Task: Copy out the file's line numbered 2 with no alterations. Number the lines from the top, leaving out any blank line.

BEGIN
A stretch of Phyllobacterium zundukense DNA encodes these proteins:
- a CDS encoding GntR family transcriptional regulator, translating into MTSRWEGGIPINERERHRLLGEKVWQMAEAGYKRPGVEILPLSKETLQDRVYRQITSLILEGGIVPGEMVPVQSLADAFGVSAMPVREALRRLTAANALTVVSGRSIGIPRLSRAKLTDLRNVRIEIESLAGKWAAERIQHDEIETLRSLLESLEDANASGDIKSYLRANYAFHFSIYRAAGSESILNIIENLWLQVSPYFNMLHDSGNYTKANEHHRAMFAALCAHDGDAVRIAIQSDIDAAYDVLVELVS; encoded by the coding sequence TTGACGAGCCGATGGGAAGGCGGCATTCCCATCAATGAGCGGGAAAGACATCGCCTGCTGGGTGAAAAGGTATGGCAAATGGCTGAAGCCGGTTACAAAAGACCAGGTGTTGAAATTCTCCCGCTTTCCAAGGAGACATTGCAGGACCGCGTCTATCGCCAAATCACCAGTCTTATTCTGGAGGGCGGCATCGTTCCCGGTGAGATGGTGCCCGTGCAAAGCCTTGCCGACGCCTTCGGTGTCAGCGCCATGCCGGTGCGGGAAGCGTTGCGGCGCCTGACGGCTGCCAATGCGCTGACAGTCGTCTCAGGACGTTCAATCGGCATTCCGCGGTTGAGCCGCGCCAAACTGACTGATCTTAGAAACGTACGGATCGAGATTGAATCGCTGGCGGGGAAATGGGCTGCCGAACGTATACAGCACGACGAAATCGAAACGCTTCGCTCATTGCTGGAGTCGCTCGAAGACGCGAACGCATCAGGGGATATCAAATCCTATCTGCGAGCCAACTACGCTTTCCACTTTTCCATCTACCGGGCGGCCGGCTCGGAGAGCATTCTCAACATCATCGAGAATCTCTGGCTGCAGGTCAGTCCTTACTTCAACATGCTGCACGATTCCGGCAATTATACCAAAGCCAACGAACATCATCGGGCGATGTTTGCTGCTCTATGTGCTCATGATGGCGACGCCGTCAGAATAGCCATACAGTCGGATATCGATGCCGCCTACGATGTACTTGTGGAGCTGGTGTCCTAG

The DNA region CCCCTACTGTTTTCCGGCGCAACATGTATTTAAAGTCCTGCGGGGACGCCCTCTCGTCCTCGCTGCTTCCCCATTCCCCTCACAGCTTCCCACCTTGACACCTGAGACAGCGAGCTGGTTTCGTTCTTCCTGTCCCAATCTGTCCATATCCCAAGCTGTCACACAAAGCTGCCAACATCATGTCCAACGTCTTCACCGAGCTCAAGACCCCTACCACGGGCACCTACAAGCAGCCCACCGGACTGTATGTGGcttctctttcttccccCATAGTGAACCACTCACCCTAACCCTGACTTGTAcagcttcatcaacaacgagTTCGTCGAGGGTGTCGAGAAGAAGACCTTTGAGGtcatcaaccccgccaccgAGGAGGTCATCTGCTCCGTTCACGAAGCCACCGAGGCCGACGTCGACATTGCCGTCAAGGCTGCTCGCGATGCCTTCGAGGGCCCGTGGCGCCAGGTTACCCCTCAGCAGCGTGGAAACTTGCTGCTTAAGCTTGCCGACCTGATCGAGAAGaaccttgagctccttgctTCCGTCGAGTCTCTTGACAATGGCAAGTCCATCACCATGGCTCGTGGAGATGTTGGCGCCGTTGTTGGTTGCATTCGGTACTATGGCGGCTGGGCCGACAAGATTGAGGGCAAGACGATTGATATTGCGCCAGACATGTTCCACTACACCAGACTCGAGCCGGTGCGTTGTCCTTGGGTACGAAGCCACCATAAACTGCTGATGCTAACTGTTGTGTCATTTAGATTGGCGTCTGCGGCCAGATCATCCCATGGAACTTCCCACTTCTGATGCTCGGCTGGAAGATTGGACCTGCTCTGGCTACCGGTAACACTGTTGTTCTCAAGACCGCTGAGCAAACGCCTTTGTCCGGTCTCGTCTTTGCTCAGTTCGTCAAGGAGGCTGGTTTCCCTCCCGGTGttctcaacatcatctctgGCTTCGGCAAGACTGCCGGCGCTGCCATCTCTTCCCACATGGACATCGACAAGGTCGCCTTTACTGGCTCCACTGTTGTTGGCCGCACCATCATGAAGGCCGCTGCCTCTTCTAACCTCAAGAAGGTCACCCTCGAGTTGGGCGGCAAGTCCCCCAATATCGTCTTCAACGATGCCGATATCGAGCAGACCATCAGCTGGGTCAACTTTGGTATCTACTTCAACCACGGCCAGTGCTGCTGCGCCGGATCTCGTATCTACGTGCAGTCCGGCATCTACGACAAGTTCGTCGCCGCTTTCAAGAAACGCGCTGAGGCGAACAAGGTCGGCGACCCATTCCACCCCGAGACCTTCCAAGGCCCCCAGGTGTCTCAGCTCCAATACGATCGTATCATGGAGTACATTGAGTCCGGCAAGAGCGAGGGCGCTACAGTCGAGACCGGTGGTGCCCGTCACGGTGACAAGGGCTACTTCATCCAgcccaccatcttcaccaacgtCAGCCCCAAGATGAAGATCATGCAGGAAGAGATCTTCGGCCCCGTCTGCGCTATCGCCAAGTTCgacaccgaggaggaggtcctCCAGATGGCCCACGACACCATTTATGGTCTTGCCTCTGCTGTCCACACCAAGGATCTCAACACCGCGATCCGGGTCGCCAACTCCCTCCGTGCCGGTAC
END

- a CDS encoding GntR family transcriptional regulator, translating into MTSRWEGGIPINERERHRLLGEKVWQMAEAGYKRPGVEILPLSKETLQDRVYRQITSLILEGGIVPGEMVPVQSLADAFGVSAMPVREALRRLTAANALTVVSGRSIGIPRLSRAKLTDLRNVRIEIESLAGKWAAERIQHDEIETLRSLLESLEDANASGDIKSYLRANYAFHFSIYRAAGSESILNIIENLWLQVSPYFNMLHDSGNYTKANEHHRAMFAALCAHDGDAVRIAIQSDIDAAYDVLVELVS; encoded by the coding sequence TTGACGAGCCGATGGGAAGGCGGCATTCCCATCAATGAGCGGGAAAGACATCGCCTGCTGGGTGAAAAGGTATGGCAAATGGCTGAAGCCGGTTACAAAAGACCAGGTGTTGAAATTCTCCCGCTTTCCAAGGAGACATTGCAGGACCGCGTCTATCGCCAAATCACCAGTCTTATTCTGGAGGGCGGCATCGTTCCCGGTGAGATGGTGCCCGTGCAAAGCCTTGCCGACGCCTTCGGTGTCAGCGCCATGCCGGTGCGGGAAGCGTTGCGGCGCCTGACGGCTGCCAATGCGCTGACAGTCGTCTCAGGACGTTCAATCGGCATTCCGCGGTTGAGCCGCGCCAAACTGACTGATCTTAGAAACGTACGGATCGAGATTGAATCGCTGGCGGGGAAATGGGCTGCCGAACGTATACAGCACGACGAAATCGAAACGCTTCGCTCATTGCTGGAGTCGCTCGAAGACGCGAACGCATCAGGGGATATCAAATCCTATCTGCGAGCCAACTACGCTTTCCACTTTTCCATCTACCGGGCGGCCGGCTCGGAGAGCATTCTCAACATCATCGAGAATCTCTGGCTGCAGGTCAGTCCTTACTTCAACATGCTGCACGATTCCGGCAATTATACCAAAGCCAACGAACATCATCGGGCGATGTTTGCTGCTCTATGTGCTCATGATGGCGACGCCGTCAGAATAGCCATACAGTCGGATATCGATGCCGCCTACGATGTACTTGTGGAGCTGGTGTCCTAG